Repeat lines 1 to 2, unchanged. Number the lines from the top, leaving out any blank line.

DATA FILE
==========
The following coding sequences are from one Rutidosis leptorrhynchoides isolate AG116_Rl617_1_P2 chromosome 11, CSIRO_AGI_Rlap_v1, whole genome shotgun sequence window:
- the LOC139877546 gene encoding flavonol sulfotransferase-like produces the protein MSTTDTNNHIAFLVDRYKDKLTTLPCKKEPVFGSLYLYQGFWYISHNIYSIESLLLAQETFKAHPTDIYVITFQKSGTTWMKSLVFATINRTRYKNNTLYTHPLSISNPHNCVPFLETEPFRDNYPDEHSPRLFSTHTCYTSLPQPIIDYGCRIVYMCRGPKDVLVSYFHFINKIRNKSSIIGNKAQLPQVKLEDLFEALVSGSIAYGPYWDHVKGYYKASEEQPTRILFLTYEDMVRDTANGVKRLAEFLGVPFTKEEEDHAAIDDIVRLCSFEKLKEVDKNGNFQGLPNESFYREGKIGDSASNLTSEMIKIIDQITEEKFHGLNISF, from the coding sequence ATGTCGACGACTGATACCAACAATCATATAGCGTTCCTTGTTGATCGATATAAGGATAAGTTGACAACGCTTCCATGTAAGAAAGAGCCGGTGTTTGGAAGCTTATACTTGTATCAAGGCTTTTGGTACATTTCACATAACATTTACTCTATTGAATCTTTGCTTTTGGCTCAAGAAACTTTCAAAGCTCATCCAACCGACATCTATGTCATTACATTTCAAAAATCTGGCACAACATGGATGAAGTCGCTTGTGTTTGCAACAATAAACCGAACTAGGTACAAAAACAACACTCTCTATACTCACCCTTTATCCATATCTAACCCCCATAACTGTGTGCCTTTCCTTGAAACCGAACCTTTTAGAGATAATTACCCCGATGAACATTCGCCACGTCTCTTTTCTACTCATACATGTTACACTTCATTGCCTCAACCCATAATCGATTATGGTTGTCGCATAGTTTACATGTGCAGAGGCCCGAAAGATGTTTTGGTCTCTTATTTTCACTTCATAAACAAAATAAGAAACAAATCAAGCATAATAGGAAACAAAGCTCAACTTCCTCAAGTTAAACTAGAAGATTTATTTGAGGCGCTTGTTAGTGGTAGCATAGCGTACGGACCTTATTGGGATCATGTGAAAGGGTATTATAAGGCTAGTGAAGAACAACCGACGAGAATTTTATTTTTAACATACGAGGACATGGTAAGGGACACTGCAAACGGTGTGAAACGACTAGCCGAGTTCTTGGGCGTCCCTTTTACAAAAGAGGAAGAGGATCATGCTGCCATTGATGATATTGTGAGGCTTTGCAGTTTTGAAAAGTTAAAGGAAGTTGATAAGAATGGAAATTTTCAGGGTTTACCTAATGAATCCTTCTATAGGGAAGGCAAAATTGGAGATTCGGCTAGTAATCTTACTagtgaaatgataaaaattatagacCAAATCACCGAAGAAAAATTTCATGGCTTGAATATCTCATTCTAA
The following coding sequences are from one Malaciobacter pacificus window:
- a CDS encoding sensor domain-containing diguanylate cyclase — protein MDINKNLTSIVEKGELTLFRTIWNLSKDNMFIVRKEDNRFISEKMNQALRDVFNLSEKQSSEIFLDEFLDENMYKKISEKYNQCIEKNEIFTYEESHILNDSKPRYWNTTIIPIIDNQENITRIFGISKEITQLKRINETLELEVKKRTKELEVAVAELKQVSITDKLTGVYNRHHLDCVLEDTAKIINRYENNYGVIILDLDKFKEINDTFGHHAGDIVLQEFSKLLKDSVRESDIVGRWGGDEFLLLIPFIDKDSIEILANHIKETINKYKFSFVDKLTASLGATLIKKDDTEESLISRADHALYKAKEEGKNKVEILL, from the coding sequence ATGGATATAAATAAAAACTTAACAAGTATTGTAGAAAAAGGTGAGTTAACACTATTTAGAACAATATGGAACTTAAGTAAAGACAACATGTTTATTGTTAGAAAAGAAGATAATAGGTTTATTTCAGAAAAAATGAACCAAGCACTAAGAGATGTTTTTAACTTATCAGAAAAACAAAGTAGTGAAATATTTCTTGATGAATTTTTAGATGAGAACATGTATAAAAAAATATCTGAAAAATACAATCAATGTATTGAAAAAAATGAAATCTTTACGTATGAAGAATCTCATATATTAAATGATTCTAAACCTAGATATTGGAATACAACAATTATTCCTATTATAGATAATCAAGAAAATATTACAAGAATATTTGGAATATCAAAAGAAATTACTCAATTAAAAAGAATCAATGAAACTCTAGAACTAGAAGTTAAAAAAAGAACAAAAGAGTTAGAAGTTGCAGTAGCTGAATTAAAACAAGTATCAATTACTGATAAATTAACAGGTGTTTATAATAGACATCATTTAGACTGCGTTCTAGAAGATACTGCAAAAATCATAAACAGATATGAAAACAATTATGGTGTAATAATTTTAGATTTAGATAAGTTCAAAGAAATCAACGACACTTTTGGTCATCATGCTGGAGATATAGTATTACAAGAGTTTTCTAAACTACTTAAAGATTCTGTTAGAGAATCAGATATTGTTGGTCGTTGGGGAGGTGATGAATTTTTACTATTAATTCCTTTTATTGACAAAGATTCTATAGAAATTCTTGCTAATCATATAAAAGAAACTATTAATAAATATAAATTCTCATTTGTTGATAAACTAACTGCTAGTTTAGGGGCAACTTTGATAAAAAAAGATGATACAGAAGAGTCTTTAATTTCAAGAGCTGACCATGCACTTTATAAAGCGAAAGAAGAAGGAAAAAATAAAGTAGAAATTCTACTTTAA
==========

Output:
The following coding sequences are from one Rutidosis leptorrhynchoides isolate AG116_Rl617_1_P2 chromosome 11, CSIRO_AGI_Rlap_v1, whole genome shotgun sequence window:
- the LOC139877546 gene encoding flavonol sulfotransferase-like produces the protein MSTTDTNNHIAFLVDRYKDKLTTLPCKKEPVFGSLYLYQGFWYISHNIYSIESLLLAQETFKAHPTDIYVITFQKSGTTWMKSLVFATINRTRYKNNTLYTHPLSISNPHNCVPFLETEPFRDNYPDEHSPRLFSTHTCYTSLPQPIIDYGCRIVYMCRGPKDVLVSYFHFINKIRNKSSIIGNKAQLPQVKLEDLFEALVSGSIAYGPYWDHVKGYYKASEEQPTRILFLTYEDMVRDTANGVKRLAEFLGVPFTKEEEDHAAIDDIVRLCSFEKLKEVDKNGNFQGLPNESFYREGKIGDSASNLTSEMIKIIDQITEEKFHGLNISF, from the coding sequence ATGTCGACGACTGATACCAACAATCATATAGCGTTCCTTGTTGATCGATATAAGGATAAGTTGACAACGCTTCCATGTAAGAAAGAGCCGGTGTTTGGAAGCTTATACTTGTATCAAGGCTTTTGGTACATTTCACATAACATTTACTCTATTGAATCTTTGCTTTTGGCTCAAGAAACTTTCAAAGCTCATCCAACCGACATCTATGTCATTACATTTCAAAAATCTGGCACAACATGGATGAAGTCGCTTGTGTTTGCAACAATAAACCGAACTAGGTACAAAAACAACACTCTCTATACTCACCCTTTATCCATATCTAACCCCCATAACTGTGTGCCTTTCCTTGAAACCGAACCTTTTAGAGATAATTACCCCGATGAACATTCGCCACGTCTCTTTTCTACTCATACATGTTACACTTCATTGCCTCAACCCATAATCGATTATGGTTGTCGCATAGTTTACATGTGCAGAGGCCCGAAAGATGTTTTGGTCTCTTATTTTCACTTCATAAACAAAATAAGAAACAAATCAAGCATAATAGGAAACAAAGCTCAACTTCCTCAAGTTAAACTAGAAGATTTATTTGAGGCGCTTGTTAGTGGTAGCATAGCGTACGGACCTTATTGGGATCATGTGAAAGGGTATTATAAGGCTAGTGAAGAACAACCGACGAGAATTTTATTTTTAACATACGAGGACATGGTAAGGGACACTGCAAACGGTGTGAAACGACTAGCCGAGTTCTTGGGCGTCCCTTTTACAAAAGAGGAAGAGGATCATGCTGCCATTGATGATATTGTGAGGCTTTGCAGTTTTGAAAAGTTAAAGGAAGTTGATAAGAATGGAAATTTTCAGGGTTTACCTAATGAATCCTTCTATAGGGAAGGCAAAATTGGAGATTCGGCTAGTAATCTTACTagtgaaatgataaaaattatagacCAAATCACCGAAGAAAAATTTCATGGCTTGAATATCTCATTCTAA